A team of Australian researchers will contribute to a G20 nations plan to strengthen future, global food security by making more energy efficient wheat.
According to The Food and Agriculture Organisation of the United Nations global crop yields must double by 2050 to meet future food security needs. To address this need Agriculture Ministers of the G20 nations have established the International Wheat Yield Partnership (IWYP); a unique, international funding initiative to co-ordinate worldwide wheat research efforts.
A team of Australian scientists have been selected to address a key component of a global future food security solution by increasing the energy efficiency of wheat. This forms part of IWYP’s plan to raise the genetic yield potential of wheat by up to 50%.
Globally, wheat is one of the most important staple crops, providing a fifth of daily calories.
Through a novel approach that combines cutting edge molecular techniques with traditional breeding the team of researchers from the Australian Research Council Centre of Excellence in Plant Energy Biology, the ARC Centre of Excellence for Translational Photosynthesis and the International Maize and Wheat Improvement Centre (CIMMYT), in Mexico, will exploit the energy systems of wheat plants to dramatically improve their yield.
“The approach will identify new opportunities for wheat improvement through selective breeding for energy use efficiency,” says Project Lead Professor Barry Pogson from the ARC Centre of Excellence in Plant Energy Biology.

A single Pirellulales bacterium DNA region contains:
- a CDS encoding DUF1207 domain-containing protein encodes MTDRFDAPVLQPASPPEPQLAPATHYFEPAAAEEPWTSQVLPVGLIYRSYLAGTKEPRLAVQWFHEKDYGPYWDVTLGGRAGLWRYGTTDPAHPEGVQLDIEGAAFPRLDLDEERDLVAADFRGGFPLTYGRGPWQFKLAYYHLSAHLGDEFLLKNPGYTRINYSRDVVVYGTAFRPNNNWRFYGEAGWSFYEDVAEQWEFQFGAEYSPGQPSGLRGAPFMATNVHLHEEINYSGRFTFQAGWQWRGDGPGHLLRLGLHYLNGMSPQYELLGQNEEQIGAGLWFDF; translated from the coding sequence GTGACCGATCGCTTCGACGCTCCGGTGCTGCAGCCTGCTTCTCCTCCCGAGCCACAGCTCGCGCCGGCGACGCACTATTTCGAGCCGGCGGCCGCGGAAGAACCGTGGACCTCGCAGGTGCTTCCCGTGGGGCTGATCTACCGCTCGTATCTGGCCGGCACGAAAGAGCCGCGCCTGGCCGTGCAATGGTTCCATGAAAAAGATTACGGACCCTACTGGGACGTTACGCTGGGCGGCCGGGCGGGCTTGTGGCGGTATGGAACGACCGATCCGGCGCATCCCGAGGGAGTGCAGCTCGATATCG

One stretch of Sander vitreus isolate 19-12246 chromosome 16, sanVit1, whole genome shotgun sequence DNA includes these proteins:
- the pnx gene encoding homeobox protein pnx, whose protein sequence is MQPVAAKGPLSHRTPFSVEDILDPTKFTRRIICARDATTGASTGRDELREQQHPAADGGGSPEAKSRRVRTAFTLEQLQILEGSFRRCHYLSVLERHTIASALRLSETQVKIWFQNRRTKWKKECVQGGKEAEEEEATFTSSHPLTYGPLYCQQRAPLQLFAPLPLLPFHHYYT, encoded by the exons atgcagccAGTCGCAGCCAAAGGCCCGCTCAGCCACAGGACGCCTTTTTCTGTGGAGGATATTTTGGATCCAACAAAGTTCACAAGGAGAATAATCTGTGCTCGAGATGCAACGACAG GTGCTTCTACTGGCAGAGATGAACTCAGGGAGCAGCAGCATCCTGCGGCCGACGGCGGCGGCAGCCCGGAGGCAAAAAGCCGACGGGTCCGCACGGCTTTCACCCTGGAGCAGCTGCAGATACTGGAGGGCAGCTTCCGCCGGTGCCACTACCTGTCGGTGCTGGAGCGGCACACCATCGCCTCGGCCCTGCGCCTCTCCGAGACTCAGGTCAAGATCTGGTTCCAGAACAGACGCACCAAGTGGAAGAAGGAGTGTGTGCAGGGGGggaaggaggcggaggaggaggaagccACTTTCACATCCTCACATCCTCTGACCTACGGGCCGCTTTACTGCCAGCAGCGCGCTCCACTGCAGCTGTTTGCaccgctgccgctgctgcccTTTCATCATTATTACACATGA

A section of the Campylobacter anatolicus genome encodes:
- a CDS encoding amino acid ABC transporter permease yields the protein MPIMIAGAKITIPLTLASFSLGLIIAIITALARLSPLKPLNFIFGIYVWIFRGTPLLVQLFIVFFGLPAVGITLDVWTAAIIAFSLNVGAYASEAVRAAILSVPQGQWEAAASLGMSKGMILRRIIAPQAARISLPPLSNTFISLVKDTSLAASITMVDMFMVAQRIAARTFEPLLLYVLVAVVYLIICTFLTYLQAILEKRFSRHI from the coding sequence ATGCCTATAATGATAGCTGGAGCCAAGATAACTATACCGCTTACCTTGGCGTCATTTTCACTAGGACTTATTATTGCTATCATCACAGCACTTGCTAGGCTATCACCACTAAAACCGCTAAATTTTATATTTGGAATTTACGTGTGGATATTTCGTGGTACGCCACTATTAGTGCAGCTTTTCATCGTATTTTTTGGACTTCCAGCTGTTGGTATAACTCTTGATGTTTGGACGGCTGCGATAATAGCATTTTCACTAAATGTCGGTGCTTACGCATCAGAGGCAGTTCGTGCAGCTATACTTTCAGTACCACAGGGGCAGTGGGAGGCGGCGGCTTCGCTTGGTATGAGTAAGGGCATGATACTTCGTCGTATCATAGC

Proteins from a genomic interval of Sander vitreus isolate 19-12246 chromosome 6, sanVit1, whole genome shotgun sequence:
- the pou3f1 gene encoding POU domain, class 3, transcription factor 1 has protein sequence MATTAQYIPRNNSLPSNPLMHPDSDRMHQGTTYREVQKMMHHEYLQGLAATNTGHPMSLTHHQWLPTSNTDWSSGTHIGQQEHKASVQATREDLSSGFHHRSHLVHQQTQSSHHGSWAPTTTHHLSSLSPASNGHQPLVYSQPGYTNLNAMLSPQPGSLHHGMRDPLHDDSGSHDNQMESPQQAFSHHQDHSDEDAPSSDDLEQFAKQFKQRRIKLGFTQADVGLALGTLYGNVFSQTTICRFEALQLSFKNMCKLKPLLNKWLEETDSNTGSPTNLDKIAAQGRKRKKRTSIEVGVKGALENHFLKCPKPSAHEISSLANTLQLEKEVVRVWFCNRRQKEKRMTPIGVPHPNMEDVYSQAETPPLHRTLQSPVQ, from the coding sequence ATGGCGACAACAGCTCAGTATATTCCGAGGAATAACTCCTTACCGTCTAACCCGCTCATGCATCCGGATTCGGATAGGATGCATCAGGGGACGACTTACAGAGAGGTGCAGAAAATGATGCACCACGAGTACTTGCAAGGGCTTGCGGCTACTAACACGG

Professor Harvey Millar, a Principal Investigator on the project from the ARC Centre of Excellence in Plant Energy Biology, says “our preliminary data demonstrates that there is untapped genetic variation in the energy use efficiency of wheat. This means we can fine-tune and optimise growth, which will have a positive impact on wheat yield.”
The three year project will see wheat improvement through energy use efficiency tackled at the cell, tissue and whole plant level.
“More than 85% of the energy captured by plants is used in cell activities, some futile, meaning that only a very small amount of plant energy is realised as yield,” says Principal Investigator Professor Owen Atkin, from the ARC Centre of Excellence in Plant Energy Biology.
“Improving the ways in which energy is used and distributed within wheat plants has the potential to significantly increase their growth and crop yield”.
The project will combine genetics, gene expression and growth studies with the high throughput analysis of photosynthesis and respiration in order to screen elite wheat germplasm from field trials in Australia and Mexico.
Professor Robert Furbank, a Principal Investigator on the project from the ARC Centre of Excellence in Translational Photosynthesis, says “going from field to lab helps us integrate knowledge to identify the best traits in different wheat varieties that can be brought together in new, elite varieties”.
Collaborations with technology companies Astec Global and Photon Systems Instruments will make screening and analysis possible through newly developed machinery. Cutting-edge field measurements will be made using technologies including drones, robotics and Global Positioning Systems.
The project, which is set to commence in 2016, is one of only eight internationally to be selected for funding through IWYP. It will share in a US$20 million first investment from a consortium of world research funding agencies.
As the Australian partner of IWYP, the Grain Research Development Corporation will be the primary funder of this project.
The project will involve collaborative efforts by ARC Centre of Excellence in Plant Energy Biology researchers at Australian National University, the University of Western Australia and the University of Adelaide.
Source: ARC Centre of Excellence in Plant Energy Biology